Thursday 18th February 2021

Sue, from Blackpool, explains how not being able to be there for her son Harry, 22, during his cancer treatment was tough for them both:

“It was absolutely awful having to drop Harry off and watch him walk away by himself for chemotherapy.

“Harry still had three treatments left when the coronavirus pandemic hit. It was before lockdown, but the hospital decided it wasn’t safe for patients to have people with them, so I wasn’t allowed to go with him to have his chemo.

“I’m just glad it was towards the end of the treatment as I don’t think I could have sent him off every time on his own. I feel for anyone just starting out as it must be absolutely horrible for them and for their parents when they can’t have anyone with them. They must be worried about the treatments being delayed too.

“Harry was pretty stoic about the fact that he had to go by himself because it was one of those things that couldn’t be avoided, but deep down I knew he wouldn’t particularly like it. Apart from anything else, it’s really boring and Harry’s not one to sit on his phone. I used to chat to him and distract him to keep his mind off it.

“I’d been with him throughout his treatment and we were so close to the end, that I’m sad I couldn’t see it through with him. Harry wouldn’t have drawn attention to his last session but if I was there, I would have clapped when the equipment was all pulled out and probably cried. It was treated like a non-event, but it was a big event to me. We would have liked to have taken the nurses thank you gifts, but we couldn’t do that either.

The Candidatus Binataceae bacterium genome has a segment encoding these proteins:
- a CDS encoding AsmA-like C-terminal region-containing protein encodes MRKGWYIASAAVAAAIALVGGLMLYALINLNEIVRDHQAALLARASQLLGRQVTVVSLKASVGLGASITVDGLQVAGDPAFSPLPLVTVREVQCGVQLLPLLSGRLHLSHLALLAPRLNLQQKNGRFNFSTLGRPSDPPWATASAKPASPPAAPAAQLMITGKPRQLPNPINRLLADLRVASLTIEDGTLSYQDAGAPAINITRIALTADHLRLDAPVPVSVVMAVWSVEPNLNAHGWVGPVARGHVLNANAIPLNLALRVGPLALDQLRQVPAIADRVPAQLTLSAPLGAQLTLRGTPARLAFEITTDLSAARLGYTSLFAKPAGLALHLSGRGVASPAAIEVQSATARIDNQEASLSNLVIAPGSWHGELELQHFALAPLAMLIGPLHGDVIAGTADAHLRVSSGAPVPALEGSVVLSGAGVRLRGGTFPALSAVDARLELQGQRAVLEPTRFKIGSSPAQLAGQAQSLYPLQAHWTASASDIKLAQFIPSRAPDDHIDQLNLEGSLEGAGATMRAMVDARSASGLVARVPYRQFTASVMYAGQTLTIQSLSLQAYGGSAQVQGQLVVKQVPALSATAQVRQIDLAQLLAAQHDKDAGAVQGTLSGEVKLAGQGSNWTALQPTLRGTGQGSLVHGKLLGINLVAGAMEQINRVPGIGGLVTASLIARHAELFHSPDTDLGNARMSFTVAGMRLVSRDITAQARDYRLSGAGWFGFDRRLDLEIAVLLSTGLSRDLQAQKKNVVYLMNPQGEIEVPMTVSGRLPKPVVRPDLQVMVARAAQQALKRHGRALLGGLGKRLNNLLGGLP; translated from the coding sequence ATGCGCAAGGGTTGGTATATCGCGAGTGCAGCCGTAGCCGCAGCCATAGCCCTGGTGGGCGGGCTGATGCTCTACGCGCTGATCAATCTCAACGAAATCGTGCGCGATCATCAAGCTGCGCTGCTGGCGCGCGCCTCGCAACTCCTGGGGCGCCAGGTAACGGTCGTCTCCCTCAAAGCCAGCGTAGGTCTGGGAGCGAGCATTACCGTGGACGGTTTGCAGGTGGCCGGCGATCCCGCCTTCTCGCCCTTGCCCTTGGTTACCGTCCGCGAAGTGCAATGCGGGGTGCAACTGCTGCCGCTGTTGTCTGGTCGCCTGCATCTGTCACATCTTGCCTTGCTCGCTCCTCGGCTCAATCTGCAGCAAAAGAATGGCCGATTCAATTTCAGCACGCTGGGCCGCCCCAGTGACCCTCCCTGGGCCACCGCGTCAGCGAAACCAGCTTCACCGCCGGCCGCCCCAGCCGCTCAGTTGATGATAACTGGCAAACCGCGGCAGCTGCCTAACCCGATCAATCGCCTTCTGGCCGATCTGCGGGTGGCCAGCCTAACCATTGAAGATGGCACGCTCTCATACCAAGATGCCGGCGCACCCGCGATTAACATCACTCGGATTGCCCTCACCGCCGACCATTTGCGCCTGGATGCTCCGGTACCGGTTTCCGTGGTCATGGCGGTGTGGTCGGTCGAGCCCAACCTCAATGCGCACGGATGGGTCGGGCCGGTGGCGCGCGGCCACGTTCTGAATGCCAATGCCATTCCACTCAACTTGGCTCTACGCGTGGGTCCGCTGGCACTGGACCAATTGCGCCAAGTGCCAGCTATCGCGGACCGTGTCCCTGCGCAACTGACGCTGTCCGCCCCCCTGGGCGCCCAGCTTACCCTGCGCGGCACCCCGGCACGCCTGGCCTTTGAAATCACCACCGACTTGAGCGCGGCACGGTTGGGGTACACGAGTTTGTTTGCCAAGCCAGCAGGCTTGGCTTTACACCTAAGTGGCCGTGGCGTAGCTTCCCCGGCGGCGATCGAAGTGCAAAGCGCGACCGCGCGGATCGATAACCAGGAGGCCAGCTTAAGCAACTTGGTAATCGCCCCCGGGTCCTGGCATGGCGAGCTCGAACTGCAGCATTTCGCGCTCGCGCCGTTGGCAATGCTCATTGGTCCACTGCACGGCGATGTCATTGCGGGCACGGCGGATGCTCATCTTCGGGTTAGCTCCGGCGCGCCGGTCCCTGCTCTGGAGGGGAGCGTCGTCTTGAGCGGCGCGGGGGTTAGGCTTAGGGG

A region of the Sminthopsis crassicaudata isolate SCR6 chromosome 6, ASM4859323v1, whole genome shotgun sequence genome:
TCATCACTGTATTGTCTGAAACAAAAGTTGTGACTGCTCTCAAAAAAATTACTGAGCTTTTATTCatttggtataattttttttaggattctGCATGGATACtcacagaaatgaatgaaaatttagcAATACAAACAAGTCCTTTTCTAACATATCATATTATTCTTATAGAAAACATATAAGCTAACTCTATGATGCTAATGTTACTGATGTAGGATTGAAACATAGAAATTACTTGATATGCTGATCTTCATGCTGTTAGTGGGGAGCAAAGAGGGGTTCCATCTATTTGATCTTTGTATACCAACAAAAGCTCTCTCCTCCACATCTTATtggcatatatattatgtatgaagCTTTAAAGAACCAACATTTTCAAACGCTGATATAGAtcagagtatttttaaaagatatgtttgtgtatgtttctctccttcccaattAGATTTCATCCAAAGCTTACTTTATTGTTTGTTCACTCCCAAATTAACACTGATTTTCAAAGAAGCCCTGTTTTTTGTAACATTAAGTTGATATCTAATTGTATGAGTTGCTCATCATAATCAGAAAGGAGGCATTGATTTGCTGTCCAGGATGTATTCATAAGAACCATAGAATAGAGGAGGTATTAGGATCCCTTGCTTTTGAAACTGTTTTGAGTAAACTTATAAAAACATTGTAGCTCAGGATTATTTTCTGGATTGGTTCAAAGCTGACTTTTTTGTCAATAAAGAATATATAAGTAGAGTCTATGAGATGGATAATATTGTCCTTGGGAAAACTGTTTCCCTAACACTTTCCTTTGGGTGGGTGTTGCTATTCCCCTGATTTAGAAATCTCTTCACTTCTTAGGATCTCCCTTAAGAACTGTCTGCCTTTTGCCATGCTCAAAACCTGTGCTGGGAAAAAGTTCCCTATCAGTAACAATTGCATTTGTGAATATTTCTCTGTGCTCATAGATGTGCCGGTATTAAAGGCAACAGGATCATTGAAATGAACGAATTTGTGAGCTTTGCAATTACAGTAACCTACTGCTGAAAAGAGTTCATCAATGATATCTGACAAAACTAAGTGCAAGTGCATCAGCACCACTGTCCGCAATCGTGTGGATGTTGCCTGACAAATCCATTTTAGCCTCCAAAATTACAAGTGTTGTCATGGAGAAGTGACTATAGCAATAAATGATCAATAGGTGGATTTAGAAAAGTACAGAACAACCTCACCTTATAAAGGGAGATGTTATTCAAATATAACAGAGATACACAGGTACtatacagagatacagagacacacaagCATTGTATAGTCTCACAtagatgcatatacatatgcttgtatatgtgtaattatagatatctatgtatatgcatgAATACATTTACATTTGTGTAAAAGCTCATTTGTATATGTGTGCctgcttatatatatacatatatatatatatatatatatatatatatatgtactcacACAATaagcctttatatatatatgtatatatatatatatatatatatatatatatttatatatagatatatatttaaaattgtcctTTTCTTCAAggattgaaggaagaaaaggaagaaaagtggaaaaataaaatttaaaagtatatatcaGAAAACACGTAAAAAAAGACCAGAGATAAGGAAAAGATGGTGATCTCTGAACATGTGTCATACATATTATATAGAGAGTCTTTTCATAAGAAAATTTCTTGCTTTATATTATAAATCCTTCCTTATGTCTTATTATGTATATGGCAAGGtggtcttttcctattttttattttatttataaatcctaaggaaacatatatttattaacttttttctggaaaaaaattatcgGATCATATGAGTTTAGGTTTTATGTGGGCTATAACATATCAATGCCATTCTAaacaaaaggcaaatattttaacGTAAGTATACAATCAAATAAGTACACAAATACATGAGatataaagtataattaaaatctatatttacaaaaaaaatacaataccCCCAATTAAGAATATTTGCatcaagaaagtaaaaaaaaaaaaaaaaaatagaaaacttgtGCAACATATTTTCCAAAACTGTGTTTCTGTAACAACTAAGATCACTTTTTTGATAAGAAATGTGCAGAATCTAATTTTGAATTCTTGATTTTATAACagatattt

“When he got the all clear that was over the phone too. Because he was 21 and classed as an adult, they told him directly. Harry was a little embarrassed telling the doctor his mum wanted to speak to him too, but I needed to hear it with my own ears.

“Chris, Teenage Cancer Trust’s Clinical Liaison Nurse Specialist, was there for me when nobody understood what I, as a mum, was going through. She gave me hope when I didn’t have any. I was able to talk to her about absolutely anything even if it wasn’t directly related to Harry’s illness. Because he was diagnosed at Stage 4, I felt like I should have seen something and that I had missed it. She reassured me that it wasn’t my fault.

“I couldn’t see Chris in person due to coronavirus, but she was still there via the phone. I knew I could ring her any time and usually I’d get hold of her straight away. It was crucial that I still had that support when I was worried about something or when I just needed someone to talk to.”

Teenage Cancer Trust and CLIC Sargent are calling for a commitment from the Government that, where possible, young people will be allowed a companion at key moments during cancer diagnosis and treatment.

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